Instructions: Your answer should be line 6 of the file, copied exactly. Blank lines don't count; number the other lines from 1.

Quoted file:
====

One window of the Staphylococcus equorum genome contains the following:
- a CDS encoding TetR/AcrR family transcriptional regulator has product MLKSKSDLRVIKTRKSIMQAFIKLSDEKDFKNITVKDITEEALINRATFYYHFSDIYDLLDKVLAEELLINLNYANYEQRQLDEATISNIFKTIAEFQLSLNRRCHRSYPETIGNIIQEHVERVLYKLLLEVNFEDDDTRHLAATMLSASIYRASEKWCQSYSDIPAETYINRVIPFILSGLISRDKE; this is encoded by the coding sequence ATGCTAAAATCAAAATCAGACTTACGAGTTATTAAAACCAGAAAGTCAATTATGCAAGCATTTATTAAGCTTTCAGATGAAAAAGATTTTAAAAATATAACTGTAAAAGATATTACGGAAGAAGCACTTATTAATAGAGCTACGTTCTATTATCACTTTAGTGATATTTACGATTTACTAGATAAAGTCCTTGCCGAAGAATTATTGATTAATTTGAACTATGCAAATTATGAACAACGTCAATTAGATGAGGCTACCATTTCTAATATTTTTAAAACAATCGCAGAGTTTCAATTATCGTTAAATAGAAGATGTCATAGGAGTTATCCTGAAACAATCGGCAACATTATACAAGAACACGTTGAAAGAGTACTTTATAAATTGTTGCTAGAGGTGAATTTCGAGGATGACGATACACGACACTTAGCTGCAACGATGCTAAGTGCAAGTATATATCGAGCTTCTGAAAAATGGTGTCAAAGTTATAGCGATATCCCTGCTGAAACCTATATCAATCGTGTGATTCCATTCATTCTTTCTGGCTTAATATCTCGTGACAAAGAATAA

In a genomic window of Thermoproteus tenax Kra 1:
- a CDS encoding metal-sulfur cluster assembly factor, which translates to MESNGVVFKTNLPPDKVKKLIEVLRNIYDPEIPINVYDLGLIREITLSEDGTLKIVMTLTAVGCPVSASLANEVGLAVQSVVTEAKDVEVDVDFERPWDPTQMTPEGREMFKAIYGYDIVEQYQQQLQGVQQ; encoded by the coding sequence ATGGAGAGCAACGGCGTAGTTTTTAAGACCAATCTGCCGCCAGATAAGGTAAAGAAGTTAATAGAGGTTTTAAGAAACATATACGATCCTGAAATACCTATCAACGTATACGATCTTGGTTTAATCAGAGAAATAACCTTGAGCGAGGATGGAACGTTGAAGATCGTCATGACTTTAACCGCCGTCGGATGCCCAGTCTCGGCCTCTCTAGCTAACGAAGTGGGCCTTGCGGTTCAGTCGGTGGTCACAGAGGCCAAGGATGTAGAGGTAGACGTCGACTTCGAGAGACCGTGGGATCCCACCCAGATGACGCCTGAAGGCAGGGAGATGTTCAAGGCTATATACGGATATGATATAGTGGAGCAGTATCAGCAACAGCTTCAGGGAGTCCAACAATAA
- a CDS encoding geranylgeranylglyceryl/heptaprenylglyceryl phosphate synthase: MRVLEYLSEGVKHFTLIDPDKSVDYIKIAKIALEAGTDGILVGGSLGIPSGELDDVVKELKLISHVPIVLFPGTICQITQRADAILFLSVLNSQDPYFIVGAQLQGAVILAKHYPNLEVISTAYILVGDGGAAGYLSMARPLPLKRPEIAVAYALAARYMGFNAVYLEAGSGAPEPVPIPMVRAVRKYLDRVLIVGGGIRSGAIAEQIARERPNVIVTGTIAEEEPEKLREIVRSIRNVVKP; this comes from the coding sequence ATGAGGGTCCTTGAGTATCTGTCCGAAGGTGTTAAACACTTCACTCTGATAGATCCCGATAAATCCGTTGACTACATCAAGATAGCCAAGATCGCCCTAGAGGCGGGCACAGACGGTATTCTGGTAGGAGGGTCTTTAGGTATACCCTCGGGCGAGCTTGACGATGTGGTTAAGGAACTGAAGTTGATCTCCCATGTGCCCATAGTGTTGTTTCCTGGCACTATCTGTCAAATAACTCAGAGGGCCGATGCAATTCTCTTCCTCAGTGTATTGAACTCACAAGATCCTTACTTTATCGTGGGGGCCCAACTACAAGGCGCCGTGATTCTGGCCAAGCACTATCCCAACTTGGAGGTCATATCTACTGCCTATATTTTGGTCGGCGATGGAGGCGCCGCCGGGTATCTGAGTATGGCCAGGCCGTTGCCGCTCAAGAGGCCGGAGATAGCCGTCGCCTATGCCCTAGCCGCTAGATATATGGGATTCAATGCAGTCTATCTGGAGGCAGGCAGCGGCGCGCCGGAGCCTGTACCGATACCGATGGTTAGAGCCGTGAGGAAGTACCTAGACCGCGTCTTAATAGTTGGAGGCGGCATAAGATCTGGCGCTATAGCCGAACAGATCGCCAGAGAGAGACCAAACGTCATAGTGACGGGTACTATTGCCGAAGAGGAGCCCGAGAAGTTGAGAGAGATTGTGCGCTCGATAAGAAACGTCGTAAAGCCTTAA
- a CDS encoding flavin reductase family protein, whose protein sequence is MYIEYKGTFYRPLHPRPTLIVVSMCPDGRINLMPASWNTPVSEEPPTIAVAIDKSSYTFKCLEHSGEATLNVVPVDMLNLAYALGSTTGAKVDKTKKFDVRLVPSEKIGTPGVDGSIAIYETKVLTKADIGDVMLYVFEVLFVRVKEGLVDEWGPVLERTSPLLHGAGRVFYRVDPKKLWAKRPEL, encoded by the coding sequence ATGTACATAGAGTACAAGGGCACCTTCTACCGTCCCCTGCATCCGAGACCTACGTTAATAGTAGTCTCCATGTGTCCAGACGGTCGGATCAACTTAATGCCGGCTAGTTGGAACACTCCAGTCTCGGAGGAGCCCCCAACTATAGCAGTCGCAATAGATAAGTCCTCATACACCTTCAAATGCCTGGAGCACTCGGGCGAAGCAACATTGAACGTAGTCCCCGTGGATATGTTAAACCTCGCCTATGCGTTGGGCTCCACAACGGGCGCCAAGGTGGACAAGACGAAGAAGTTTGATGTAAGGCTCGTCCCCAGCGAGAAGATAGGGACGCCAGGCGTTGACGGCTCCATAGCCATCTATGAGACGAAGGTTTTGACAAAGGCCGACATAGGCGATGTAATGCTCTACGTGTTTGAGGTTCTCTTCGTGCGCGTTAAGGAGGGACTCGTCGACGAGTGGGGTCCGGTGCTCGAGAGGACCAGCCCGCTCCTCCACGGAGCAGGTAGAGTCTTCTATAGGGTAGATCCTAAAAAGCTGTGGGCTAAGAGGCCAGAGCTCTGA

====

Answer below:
- a CDS encoding flavin reductase family protein, whose protein sequence is MYIEYKGTFYRPLHPRPTLIVVSMCPDGRINLMPASWNTPVSEEPPTIAVAIDKSSYTFKCLEHSGEATLNVVPVDMLNLAYALGSTTGAKVDKTKKFDVRLVPSEKIGTPGVDGSIAIYETKVLTKADIGDVMLYVFEVLFVRVKEGLVDEWGPVLERTSPLLHGAGRVFYRVDPKKLWAKRPEL, encoded by the coding sequence ATGTACATAGAGTACAAGGGCACCTTCTACCGTCCCCTGCATCCGAGACCTACGTTAATAGTAGTCTCCATGTGTCCAGACGGTCGGATCAACTTAATGCCGGCTAGTTGGAACACTCCAGTCTCGGAGGAGCCCCCAACTATAGCAGTCGCAATAGATAAGTCCTCATACACCTTCAAATGCCTGGAGCACTCGGGCGAAGCAACATTGAACGTAGTCCCCGTGGATATGTTAAACCTCGCCTATGCGTTGGGCTCCACAACGGGCGCCAAGGTGGACAAGACGAAGAAGTTTGATGTAAGGCTCGTCCCCAGCGAGAAGATAGGGACGCCAGGCGTTGACGGCTCCATAGCCATCTATGAGACGAAGGTTTTGACAAAGGCCGACATAGGCGATGTAATGCTCTACGTGTTTGAGGTTCTCTTCGTGCGCGTTAAGGAGGGACTCGTCGACGAGTGGGGTCCGGTGCTCGAGAGGACCAGCCCGCTCCTCCACGGAGCAGGTAGAGTCTTCTATAGGGTAGATCCTAAAAAGCTGTGGGCTAAGAGGCCAGAGCTCTGA